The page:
was asleep in bed. His half-brother,
Frank Gavlor, aged 18, was
cleaning a pistol in the room, when
it accidentally went off and the bul
let entered the boy's left side. He
died three hours later.
Home For Veterans.
X. B. Forrest Camp. Confederate
V eterans, of Chattanooga, together
with the Daughters of the Confed
eracy-, took steps at their meeting
to purchase a home. A committee
was appointed to select a buildinfr
or a site upon which to erect a home.
Struck Fine Oil Well.
The Interstate Petroleum Com
pany has struck another fine oil
well at a depth of about 600 feet on
the Abe Beattj' farm, near James
town. his well is located. on the
south side of the river from Bobs
Bar, about a half mile. The oil is
of a very fine quality.
Thomas Moss Injured.
Thomas Moss, while laboring at
the Shankle & Bonner hoop mill,
at Rives, fell last week, badly lac
crating his chin, cutting his tongue
and otherwise injuring his head and
brain. His injuries though not
considered serious, may nevertheless
prove to be so.
Lured From Her Home.
Miss Emma Gassell, a 15-year-old
girl, attempted suicide in East HiJl
cemetery at Bristol last week by
drinking two ounces of laudanum.
A. physician was summoned in time
o save her. The girl is believed to
lave been lured from her home in
West Virginia bv a voung man, un
der promise of marriage.
Over Fifty-One Millions.
The Knoxville Clearing House
Association held its annual meeting
and re-elected old officers. Reports
for the 3'ear show that the clearings
had been in excess of fiftv-one mil-
ions, over two and one-half times as
arge as in 1896, the year the clear
ing house was established.
Methodist Book Agent.
August. 19 has-been fixed upon as
the date for the election of a book
agent for the Methodist Episcopal
church. South, to succeed Dr. R. J.
Bigham, resigned. The election will
be held n Nashville. There are nu
merous rumors anoat as to the
ausc of Dr. Bigham's resignation,
bnt the most strenuous efforts to get
at the facts have gofar prove4 Tui-
FASTEST TIME ON RECORD.
A FlrinK Trip From Orran to Ocenm
Blade by Father In Effortt
See Ills Dylritf Child.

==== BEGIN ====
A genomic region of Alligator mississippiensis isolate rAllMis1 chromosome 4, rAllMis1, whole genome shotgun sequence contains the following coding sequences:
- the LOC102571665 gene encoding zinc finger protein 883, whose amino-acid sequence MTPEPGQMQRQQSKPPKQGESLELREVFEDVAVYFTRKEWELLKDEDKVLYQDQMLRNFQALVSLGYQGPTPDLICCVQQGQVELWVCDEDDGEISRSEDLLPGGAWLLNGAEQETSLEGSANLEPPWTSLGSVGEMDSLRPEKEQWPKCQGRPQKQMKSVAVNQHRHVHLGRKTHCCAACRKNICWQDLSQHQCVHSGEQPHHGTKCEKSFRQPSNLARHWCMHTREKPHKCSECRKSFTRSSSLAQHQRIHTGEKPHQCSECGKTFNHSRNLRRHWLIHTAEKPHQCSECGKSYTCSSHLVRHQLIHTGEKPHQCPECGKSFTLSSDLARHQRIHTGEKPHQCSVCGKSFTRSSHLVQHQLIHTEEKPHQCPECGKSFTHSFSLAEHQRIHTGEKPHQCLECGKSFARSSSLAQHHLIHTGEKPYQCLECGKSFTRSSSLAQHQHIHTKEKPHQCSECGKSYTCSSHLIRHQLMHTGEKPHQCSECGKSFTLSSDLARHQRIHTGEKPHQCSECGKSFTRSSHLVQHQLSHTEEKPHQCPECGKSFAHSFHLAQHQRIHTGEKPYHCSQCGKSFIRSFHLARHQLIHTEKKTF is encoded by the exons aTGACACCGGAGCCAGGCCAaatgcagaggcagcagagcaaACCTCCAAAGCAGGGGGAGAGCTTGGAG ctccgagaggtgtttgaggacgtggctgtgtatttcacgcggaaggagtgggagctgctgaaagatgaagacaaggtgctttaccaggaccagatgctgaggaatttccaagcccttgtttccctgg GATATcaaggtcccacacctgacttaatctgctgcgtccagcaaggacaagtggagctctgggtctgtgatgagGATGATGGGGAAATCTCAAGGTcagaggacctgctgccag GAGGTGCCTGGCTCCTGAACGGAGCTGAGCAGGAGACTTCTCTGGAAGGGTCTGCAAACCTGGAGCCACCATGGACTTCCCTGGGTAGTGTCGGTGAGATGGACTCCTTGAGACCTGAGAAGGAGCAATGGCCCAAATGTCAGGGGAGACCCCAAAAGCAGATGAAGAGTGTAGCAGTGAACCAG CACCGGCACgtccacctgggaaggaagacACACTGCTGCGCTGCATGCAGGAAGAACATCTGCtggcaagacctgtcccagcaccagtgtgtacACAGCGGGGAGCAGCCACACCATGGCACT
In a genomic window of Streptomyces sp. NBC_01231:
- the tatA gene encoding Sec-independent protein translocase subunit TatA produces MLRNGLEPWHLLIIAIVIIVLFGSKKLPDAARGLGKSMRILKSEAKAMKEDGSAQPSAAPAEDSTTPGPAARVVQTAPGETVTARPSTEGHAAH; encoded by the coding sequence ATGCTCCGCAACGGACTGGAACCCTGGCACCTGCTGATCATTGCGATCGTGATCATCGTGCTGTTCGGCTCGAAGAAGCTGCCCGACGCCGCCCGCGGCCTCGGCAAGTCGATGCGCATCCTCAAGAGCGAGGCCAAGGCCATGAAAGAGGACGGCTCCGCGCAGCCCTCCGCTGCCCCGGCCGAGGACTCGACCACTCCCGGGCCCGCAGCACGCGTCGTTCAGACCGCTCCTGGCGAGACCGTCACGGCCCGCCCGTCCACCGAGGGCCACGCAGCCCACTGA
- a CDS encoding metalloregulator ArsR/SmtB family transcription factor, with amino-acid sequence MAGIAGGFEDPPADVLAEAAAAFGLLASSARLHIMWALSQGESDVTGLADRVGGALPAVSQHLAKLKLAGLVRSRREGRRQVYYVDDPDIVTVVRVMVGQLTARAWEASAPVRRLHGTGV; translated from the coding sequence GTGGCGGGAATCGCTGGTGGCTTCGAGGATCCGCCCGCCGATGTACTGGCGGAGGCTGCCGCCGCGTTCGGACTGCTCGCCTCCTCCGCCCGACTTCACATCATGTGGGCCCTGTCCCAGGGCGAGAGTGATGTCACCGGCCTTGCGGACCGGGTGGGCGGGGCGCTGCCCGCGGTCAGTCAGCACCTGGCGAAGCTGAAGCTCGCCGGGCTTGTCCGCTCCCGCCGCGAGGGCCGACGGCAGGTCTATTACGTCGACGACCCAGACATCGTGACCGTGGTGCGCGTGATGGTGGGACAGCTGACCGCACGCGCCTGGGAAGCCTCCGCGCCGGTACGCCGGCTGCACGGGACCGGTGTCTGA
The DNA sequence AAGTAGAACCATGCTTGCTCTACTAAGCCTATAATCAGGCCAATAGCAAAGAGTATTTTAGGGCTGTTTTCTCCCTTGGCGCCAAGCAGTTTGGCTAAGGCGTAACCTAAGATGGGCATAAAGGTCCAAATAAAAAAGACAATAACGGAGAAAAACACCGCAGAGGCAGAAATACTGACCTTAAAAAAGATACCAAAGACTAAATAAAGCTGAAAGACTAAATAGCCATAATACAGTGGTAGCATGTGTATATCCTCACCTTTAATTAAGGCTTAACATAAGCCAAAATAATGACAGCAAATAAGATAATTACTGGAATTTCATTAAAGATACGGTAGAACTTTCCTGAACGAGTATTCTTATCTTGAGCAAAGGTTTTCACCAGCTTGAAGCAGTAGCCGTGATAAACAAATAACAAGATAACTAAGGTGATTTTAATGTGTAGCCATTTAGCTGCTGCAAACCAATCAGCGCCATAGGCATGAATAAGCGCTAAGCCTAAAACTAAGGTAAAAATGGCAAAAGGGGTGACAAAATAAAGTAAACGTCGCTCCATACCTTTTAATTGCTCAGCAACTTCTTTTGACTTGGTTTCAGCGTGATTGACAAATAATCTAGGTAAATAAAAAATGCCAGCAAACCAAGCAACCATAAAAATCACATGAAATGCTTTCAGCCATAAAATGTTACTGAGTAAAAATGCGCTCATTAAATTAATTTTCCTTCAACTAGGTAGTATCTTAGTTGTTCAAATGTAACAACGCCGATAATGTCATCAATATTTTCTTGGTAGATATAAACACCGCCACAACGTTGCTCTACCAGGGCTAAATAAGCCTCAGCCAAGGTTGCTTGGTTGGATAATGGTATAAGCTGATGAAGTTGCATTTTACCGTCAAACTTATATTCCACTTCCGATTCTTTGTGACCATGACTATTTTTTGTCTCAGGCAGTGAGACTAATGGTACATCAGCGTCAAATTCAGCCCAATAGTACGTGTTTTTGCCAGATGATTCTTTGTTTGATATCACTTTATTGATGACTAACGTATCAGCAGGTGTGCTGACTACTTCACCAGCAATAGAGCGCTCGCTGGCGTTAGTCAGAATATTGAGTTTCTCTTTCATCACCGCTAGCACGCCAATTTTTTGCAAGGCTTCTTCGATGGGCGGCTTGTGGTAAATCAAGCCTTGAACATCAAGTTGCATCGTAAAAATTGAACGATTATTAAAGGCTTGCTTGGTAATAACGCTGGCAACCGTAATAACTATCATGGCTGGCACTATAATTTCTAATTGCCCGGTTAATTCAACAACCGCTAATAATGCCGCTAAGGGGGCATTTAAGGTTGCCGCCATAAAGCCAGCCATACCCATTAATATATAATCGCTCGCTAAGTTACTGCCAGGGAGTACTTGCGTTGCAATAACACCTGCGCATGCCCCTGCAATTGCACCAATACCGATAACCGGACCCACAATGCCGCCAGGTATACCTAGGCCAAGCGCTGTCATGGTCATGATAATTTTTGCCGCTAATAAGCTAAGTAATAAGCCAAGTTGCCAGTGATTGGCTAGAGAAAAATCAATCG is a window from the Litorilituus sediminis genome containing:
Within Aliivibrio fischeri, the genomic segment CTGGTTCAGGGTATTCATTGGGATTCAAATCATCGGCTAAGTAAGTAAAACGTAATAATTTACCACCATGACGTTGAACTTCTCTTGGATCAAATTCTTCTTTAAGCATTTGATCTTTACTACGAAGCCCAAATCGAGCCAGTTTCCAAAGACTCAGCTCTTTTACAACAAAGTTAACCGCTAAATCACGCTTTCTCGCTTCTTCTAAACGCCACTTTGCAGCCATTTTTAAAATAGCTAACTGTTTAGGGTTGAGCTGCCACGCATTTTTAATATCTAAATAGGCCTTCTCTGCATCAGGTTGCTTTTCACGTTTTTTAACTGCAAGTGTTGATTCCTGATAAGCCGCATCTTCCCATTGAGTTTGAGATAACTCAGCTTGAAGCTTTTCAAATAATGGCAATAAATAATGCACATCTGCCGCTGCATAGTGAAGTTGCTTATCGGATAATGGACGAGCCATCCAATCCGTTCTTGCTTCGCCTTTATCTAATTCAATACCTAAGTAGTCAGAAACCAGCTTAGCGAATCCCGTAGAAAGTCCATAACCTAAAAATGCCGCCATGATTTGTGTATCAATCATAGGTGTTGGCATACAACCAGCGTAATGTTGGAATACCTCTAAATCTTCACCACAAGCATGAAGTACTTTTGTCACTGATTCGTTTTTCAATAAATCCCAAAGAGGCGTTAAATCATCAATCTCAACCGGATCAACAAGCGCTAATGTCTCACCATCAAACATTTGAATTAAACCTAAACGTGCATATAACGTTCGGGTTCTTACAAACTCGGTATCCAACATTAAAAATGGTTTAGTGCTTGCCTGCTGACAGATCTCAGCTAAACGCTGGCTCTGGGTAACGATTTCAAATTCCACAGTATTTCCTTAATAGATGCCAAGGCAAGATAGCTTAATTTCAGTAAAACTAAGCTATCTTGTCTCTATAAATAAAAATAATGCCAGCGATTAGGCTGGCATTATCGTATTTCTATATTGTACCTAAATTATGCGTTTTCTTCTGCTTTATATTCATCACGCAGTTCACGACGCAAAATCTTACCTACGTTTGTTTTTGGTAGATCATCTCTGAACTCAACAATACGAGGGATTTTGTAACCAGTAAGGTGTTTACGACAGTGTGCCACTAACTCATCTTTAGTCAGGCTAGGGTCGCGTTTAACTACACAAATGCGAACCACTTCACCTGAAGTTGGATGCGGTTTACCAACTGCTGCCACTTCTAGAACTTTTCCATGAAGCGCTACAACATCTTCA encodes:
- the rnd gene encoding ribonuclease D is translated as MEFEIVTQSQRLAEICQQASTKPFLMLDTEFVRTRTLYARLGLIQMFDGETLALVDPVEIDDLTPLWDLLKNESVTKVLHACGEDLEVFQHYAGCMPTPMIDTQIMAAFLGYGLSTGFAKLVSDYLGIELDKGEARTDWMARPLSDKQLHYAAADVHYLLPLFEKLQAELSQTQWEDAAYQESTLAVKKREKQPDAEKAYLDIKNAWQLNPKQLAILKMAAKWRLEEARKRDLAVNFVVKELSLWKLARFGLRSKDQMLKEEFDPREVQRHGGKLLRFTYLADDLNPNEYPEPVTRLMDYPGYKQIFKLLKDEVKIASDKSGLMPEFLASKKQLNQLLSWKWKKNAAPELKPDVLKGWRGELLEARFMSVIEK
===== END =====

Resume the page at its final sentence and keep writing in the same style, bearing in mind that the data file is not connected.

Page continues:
Los Angeles, Cal., Aug. 8. At 1:08
Friday afternoon the special train
bearing Henry P. Lowe, chief engineer
of the United States Steel corporation,
drew in at La Grande station, having
completed a run ffom the Atlantic to
the Pacific, a distance of more than
3,200 miles, in the fastest time on rec
Mr. Lowe left New York Tuesday,
August 4, at 2:35. p. m., and arrived in
this city 70 hours and 21 minutes later,
or an hour and 39 minutes less than
three days. . The run Tron Chicago was
made over the lines of the Santa Fe
railroad, a distance of 2.256 miles. The
time from Chicago to Los Angeh i was
53 hours, an average speed of 42 miles
an hour, including all stops. The rec
ord breaking run just finished by Mr,
Lowe was undertaken with the object
of reaching the bedside of his 11-year
old daughter who was lying seriously
ill in this city. The child died early
Tuesday morning, but Mr. Lowe was
not advised of her death until well on
ONE 0FTHE LEADERS CAUGHT
Admits Hi Participation in Priaoa
Break, Bat Refunea t. Give In
formation of Companions.
Auburn. Cal.. Aug. 8. Albert Seavls
the colored convict, regarded as one of
the most desperate of the men who es
caped from the Folsom penitentiary,
spent Friday night in the Placer coun
ty jail and will be sent back to his
old quarters. He freely- admitted that
he took a leading part in the prison
break, but would give no information
regarding the subsequent movements
of his companions in crime.
Five of the convicts are reported to
have been noticed near the Crystal
mine, headed toward Dogtown, and
posse has started in that direction
Pnrsuine officers are confident that
they are on the trail of Howard, Mil
ler and Fahey, three other . convicts,
who are believed to be not far from
THE "ENEMY" ATTACKED.
Sonnds of Heayy KirlnK Off Mount
Desert Rock Leads to the Be
lief That the Klprlit Is On.
Bar Harbor, Me., Aug. 8. Heavy fir
ing in.the. direction of Mount. Desert
rock, and continuing for fully five min
utes was heard about quarter past ten
o'clock, Friday night, and it was be
lieved here that the "enemy" had been
sighted by the defending fleet. From
the shore path which commands a view
of the ocean so ships were visible, al
though the weather at the time was
very clear, with a bright moon shin
ing. It is thought that the attack was
a feint on the part of Admiral Barker's
line and that the main portion of the
fleet might be expected either in the
vicinity of Cape Anna or Eastport.
Clement M. Smith Appointed Chief
Justice of New Mexico by Pres
ident Declines to Accept.
Denver. Col., Aug. 8. A special from
Santa Fe, N. M., says: Clement M.
Smith sent a telegram to this city from
Hastings, Mich., Friday, saying that he
had declined to accept the appointment
as chief justice of New Mexico tendered
him recently by President Roosevelt.
Mr. Smith was appointed to succeed
former Chief Justice Daniel H. McMil
lan, who was removed by order of the
president. Mr. Smith gave no reason
for his action, but it is believed here
that he was influenced by the senti
ment existing in the territory against
the appointment of a non-resident to
the chief justiceship.
VICTIM OF TROLLEY CAR.
Death of Mrs. C. Walls, nt St.
Lonls, From Injuries Received
by Contact With 'a Car.
St Louis, Aug. 8. Mrs. C. N. Walls,
of this city, who was run down by ah
electric car, Wednesday morning, died
as the result of her Injuries early Fri
day morning. Mrs. Walls was the wife
of C. N. Walls, well known throughout